Bovine genetics has much changed?

Much has changed in bovine genetics in the last 20 years?

One extraordinary issue has arisen for livestock farmers, which isn’t a change in the genetics industry but adds to farmers list of hurdles to overcome alongside weather, market prices and legislation are Vegan activists.

These are people who not only slander the industry with propaganda videos, twisting the truth or down right lying to suit their ends.

Even worse than that they now feel they have the right to turn up on farms, interfering with livestock, leaving gates open and even in the worst cases, causing harm to livestock and stating it’s down to the farmers. A farm in Lincolnshire had 200 vegan activists turn up 100 on-farm and 100 outside and two livestock fatalities from their actions.

So, I think we can all agree that this is an unprecedented new battle in the already fraught world of farming, not to mention Brexit uncertainty and a new direction in UK farming legislation. That as yet is unclear!

Back to the actual bovine genetics industry though and on finding an article published in the Independent in 1996 called – Bull’s semen: Things you didn’t know, I wanted to assess how much bovine genetics has changed in 23 years if at all.

 

Bovine Genetics – Artificial Insemination

Number 1. of the things you didn’t know about bull semen discusses that 75% of dairy cattle breeding is carried out by artificial insemination, largely due to the aggressive temperament of dairy bulls. Artificial insemination also has the benefit of being quicker, simpler, more efficient and less dangerous.

There is also an example of a 98% success rate in an American herd of 2,000 cows with an AI expert. It quotes that in 1996 that most beef cattle were bred naturally although a shift had started towards some use of artificial insemination.

Well, one progressive change that is great to see is beef farmers use of artificial insemination is increasing, although by no means matching it’s prevalence in dairy farming.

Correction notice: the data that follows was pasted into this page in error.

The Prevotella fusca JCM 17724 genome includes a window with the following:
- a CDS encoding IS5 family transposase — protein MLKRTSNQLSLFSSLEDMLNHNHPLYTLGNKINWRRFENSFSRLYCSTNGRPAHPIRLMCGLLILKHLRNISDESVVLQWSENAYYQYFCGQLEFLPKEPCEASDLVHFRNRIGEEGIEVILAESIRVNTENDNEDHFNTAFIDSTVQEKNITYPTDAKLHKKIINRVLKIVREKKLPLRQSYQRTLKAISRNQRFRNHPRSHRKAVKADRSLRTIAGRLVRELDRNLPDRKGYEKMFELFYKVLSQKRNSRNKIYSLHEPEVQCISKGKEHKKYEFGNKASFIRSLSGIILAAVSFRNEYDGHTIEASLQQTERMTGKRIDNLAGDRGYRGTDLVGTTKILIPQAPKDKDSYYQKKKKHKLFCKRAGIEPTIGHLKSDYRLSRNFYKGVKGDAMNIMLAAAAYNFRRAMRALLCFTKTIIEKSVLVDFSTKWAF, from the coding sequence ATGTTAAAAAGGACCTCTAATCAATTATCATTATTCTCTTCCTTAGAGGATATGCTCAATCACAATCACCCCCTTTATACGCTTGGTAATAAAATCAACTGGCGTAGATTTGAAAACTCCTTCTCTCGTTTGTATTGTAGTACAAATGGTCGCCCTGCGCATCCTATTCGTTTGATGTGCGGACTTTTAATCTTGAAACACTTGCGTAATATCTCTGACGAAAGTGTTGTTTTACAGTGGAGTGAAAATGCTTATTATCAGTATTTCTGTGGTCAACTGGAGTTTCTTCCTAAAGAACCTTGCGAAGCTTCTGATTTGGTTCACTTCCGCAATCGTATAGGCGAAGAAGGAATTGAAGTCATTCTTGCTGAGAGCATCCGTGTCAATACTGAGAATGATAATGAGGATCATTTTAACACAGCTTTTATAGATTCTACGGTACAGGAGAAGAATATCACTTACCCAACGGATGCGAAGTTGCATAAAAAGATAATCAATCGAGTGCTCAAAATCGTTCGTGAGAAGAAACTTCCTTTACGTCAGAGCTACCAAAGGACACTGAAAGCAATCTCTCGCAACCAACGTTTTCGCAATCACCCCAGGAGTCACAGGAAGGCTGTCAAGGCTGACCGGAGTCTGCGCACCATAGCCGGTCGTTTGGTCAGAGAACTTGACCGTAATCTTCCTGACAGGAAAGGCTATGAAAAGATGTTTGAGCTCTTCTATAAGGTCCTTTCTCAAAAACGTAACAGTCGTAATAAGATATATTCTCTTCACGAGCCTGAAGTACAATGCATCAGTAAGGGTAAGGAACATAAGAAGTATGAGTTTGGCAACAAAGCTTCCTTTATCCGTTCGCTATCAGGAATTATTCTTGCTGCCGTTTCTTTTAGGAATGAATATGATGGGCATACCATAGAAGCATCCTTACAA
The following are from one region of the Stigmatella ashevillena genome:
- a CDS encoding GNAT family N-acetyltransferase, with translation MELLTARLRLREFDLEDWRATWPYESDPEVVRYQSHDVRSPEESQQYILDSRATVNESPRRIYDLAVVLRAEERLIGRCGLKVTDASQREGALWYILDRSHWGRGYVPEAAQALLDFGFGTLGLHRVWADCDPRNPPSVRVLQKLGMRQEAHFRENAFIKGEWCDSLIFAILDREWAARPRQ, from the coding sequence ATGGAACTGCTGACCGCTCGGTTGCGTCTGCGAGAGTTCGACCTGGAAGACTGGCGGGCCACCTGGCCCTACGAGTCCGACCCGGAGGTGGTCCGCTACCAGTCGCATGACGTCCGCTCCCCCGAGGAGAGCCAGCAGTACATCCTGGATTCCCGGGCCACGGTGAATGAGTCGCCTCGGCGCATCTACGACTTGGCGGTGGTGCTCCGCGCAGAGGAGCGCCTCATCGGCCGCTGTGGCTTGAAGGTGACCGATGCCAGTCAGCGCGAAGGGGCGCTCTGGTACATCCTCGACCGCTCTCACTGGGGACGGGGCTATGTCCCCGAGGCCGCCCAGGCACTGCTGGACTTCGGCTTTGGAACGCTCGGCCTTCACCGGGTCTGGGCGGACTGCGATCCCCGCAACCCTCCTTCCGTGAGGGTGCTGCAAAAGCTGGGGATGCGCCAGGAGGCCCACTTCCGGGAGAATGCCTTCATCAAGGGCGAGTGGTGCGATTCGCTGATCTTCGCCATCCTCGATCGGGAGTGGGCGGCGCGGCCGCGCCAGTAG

Duncan Hazard Export Director of Scawfell Genetics and partner in RM Hazard and sons Limousin herd in Grantham said “We have been using artificial insemination over the last 10 – 15 years due to realising the quality of bulls available for artificial insemination. We have been able to exponentially improve calving ease, growth rate and potentially improve fertility, this has led to an increase in output.”

A new important development at least for Limousin breeders but hopefully other beef breeds will follow suit. EBV (estimated breeding values) data from 5m Limousin cattle have been added to the UK evaluations with performance records now available on the Limousin Taurus System.

 

Bovine Genetics Sales

Number 2.

“Semen is sold through advertisements in the farming press and by travelling sales reps. (One of their chat-up lines: “Some men can’t give their semen away; people pay me for mine.”)”

The above to be fair is still true but farmers have not only found the internet nowadays and are not only active users but avid social media users. Especially Facebook, Twitter and Instagram! I bet you would have put money on 22 years ago that “farmers would never be on any of that social media nonsense!”

Never mind buying bovine genetics on Facebook, yes, that really happens!

 

Genetics Proof

Number 3.  

“As with some spirits, price depends on the “proof” of the product, though in this case proof means the proven ability of the bull to sire cows with high milk yields.”

Nothing much has changed here except maybe alongside the importance of EBV’s – estimated breeding values is the importance of using genomics for other factors, such as breeding out lameness and the prevalence of mastitis.

The price of bovine semen straws from bulls with daughters with a high milk yield fetch the top prices and are sold globally the same now as they were in 1996!

 

Genetic Availability

Number 4.